Along with some of the things mentioned above, Anakin's tragedy of turning to Darth Vader could have been a much more powerful punch in the gut if only his relationships had been properly delved into. In my opinion there was too much poorly scripted screentime between Anakin and Padme and not enough good stuff between him and Obi-Wan. After all, Obi-Wan is his mentor and trainer and their relationship is one of the coolest "brothers turned enemies" tropes to ever grace TV screens (in my opinion). I believe first of all, that Obi-Wan being so young and inexperienced when he took on Anakin and having a touch of a rebellious edge himself as a youngster made their master/student relationship dissolve into something much more personal than is traditional of Jedi. Being thrust with such a great responsibility as training the "Chosen One" at such a young age after so recently losing his own master must have been very difficult for him. I believe Obi-Wan tried and failed to contain his care and concern for Anakin, which was why he let his slip to the Dark Side go so far as it did. He allowed his feelings to overrule his caution and paid for it. Along with this being a building block of their relationship, I really wish we'd had more scenes of them together throughout the trilogy, stuff like we see in the Clone Wars show. Seeing them as companions and allies rather than just two guys getting into arguments who we are told are friends would have made their climatic Mustafar battle that much more intense.

  Anakin's relationship with Padme as secret lover and wife could also have been written much more convincingly. Put aside the poorly documented script and love story and imagine it different for a moment with me. Padme, an intelligent, progressive and bright young woman meets the grown up Anakin, a Jedi not stuck in the hardline conservativism of his fellows, but a thoughtful and idealistic young man who sees past the Jedi philosophy and could be real, lasting change in a stagnant and ancient environment. To Padme, a pragmatic, diligent politician, this could be quite an attractive feature and might encourage more and more time spent together reveling in their shared ideals until finally, one day, they realize they are in much deeper with each other than they ever expected.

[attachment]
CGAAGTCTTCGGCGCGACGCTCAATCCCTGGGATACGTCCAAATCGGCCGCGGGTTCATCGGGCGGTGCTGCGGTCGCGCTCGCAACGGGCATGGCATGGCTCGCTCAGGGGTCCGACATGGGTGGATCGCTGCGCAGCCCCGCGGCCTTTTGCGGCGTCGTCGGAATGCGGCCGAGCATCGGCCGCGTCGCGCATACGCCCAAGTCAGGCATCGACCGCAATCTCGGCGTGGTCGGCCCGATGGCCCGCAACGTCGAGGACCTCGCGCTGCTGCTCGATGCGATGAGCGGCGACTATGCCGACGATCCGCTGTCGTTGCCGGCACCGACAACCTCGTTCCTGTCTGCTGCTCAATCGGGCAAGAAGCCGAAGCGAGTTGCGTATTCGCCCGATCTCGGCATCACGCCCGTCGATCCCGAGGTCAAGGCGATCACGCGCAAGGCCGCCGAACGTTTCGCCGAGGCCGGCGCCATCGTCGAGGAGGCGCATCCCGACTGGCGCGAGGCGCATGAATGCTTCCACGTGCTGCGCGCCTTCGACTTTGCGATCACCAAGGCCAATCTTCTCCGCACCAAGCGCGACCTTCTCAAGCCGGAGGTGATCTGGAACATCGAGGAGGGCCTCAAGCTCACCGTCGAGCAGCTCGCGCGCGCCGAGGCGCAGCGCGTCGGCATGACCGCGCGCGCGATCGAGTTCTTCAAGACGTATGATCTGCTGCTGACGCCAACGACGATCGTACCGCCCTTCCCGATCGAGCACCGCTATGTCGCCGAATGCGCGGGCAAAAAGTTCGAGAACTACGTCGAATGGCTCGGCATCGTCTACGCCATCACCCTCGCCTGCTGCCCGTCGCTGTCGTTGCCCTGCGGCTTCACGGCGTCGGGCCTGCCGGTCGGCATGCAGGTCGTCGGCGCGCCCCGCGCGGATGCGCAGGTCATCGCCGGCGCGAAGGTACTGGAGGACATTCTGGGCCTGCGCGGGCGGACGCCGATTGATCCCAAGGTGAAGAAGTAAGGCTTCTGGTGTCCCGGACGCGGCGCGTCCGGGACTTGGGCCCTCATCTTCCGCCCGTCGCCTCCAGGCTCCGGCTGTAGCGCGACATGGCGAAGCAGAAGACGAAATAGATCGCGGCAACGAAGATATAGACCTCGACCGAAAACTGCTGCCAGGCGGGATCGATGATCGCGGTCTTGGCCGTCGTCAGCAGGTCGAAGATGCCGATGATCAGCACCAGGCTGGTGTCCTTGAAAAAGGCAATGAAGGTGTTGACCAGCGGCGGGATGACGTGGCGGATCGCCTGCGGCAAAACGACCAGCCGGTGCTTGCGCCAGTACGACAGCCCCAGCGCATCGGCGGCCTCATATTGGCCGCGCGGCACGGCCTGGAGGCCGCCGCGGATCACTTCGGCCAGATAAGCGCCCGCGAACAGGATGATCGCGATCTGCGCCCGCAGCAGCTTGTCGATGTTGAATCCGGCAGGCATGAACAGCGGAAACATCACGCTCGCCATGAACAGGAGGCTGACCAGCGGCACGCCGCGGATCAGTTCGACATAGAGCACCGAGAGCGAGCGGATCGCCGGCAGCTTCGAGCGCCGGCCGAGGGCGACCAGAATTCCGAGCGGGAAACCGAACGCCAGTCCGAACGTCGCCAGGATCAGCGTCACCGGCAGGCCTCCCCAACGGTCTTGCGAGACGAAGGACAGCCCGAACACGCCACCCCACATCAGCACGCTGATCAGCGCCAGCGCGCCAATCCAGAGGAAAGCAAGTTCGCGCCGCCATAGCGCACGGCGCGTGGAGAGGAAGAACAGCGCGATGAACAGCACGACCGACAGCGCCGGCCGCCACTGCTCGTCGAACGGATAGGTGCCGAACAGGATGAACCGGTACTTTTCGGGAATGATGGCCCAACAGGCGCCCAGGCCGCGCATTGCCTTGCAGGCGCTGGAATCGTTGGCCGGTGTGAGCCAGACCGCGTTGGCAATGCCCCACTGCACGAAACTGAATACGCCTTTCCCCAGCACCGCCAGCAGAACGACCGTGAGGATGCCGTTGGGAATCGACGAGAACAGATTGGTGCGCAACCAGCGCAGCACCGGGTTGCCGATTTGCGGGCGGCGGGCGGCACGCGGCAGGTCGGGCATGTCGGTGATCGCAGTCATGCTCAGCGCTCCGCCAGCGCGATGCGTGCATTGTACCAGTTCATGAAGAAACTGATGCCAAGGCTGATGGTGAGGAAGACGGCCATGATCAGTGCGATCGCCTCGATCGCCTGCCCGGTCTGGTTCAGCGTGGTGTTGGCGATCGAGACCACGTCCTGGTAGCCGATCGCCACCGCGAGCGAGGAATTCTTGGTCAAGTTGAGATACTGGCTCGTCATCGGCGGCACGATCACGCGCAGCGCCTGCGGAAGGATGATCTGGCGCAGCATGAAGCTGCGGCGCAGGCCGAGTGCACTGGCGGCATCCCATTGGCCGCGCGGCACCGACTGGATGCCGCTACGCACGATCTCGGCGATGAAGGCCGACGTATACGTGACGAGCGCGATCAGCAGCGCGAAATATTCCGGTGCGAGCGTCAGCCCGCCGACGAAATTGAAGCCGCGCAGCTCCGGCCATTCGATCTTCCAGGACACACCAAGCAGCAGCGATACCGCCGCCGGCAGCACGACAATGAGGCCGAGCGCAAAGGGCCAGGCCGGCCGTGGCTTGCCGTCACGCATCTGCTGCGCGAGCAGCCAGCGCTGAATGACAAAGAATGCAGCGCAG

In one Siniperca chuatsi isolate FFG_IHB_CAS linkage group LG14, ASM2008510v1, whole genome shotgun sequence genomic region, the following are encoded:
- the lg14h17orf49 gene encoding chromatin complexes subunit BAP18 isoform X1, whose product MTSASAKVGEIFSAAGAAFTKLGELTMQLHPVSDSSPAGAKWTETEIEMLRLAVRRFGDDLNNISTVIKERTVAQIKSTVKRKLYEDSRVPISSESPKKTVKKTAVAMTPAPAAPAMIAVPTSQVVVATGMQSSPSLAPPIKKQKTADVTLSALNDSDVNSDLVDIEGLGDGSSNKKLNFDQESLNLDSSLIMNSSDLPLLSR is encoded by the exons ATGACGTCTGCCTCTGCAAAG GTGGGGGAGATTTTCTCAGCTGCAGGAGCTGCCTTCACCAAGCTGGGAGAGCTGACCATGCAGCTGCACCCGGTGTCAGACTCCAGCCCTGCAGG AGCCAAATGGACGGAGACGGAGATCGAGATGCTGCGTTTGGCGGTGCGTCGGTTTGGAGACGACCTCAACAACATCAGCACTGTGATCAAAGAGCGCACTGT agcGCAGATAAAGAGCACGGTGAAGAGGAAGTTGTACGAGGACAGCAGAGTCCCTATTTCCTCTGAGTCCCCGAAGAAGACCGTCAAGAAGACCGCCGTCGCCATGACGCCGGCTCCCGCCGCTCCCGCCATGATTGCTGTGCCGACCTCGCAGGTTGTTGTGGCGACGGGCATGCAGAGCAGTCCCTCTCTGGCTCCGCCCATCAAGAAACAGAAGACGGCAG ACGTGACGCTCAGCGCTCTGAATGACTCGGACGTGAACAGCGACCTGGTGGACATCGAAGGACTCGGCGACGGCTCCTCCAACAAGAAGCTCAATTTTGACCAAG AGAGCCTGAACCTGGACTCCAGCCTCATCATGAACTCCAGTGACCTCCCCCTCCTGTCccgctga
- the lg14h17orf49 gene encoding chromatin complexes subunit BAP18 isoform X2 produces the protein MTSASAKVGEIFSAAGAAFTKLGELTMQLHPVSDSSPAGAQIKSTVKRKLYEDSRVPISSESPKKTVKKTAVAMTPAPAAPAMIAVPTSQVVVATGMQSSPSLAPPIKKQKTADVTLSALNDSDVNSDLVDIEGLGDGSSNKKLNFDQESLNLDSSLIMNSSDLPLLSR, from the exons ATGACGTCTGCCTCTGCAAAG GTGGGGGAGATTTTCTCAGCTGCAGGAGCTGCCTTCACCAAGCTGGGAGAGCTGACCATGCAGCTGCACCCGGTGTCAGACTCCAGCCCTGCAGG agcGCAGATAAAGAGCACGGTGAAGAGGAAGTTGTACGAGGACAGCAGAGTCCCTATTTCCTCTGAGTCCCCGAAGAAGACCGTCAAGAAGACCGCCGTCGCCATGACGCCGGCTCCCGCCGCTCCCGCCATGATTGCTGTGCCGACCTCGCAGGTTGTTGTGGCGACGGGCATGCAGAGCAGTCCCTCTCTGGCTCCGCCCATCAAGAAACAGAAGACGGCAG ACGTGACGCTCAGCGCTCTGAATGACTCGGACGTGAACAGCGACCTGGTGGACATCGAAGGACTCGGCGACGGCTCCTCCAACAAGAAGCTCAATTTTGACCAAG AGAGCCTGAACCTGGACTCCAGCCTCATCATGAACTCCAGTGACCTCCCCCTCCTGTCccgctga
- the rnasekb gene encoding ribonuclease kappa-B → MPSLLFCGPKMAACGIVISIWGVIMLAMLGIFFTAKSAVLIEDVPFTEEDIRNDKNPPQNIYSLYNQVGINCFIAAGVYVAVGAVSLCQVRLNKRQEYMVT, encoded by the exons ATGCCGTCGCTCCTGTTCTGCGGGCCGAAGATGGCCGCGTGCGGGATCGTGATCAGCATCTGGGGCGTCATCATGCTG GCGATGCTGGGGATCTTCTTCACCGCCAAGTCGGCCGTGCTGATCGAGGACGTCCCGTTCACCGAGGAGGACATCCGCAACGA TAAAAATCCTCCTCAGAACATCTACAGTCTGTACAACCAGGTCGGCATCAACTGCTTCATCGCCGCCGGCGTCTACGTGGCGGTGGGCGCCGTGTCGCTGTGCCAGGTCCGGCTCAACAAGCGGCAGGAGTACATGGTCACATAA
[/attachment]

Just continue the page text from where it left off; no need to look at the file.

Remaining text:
At first this is alright, they keep things a secret and go on with their lives. But the disapproval of the Jedi weighs heavily on the relationship and strains it over time, turning Anakin from someone calm, collected and rational to paranoid, anxious, and tempestuous, always looking over his shoulder. This also causes problems between the two of them and gives Anakin plenty of legitimacy to deflect to the Sith without the contrived prophetic dream sequence. It also gives him cause to be suspicious of literally everyone - including his beloved master and including the woman he loves and is doing everything for. To me this seems like a more realistic and interesting way to spell out the events of the prequels, it gives Anakin's character a lot more agency to have him struggling more with the laws of the Jedi and its personal effects.


  This is one of my personal favorite 'what-ifs'. It's a fan theory that I've fully adopted but cannot claim to have come up with myself (sadly I'm not good enough at fan theories). Basically, the five handmaidens of Queen Padme Amidala are portrayed as thoroughly trained soldier/bodyguard/handmaidens who not only look out for the queen but are each very individually intelligent, skilled and strong. Their strength comes from their anonymity and their bonds with each other. The fan theory is that after the death of Padme her handmaidens gather together and join the Rebel Alliance to avenge the death of their friend and queen. This includes them gathering intelligence, acting as spies and operatives and specifically looking into Amidala's death and trying to maintain her legacy of peace and diplomacy. It might possibly even include them watching over/helping to raise and teach Princess Leia on Alderaan. I don't know about you, but that would make a great sub-plot story in my opinion.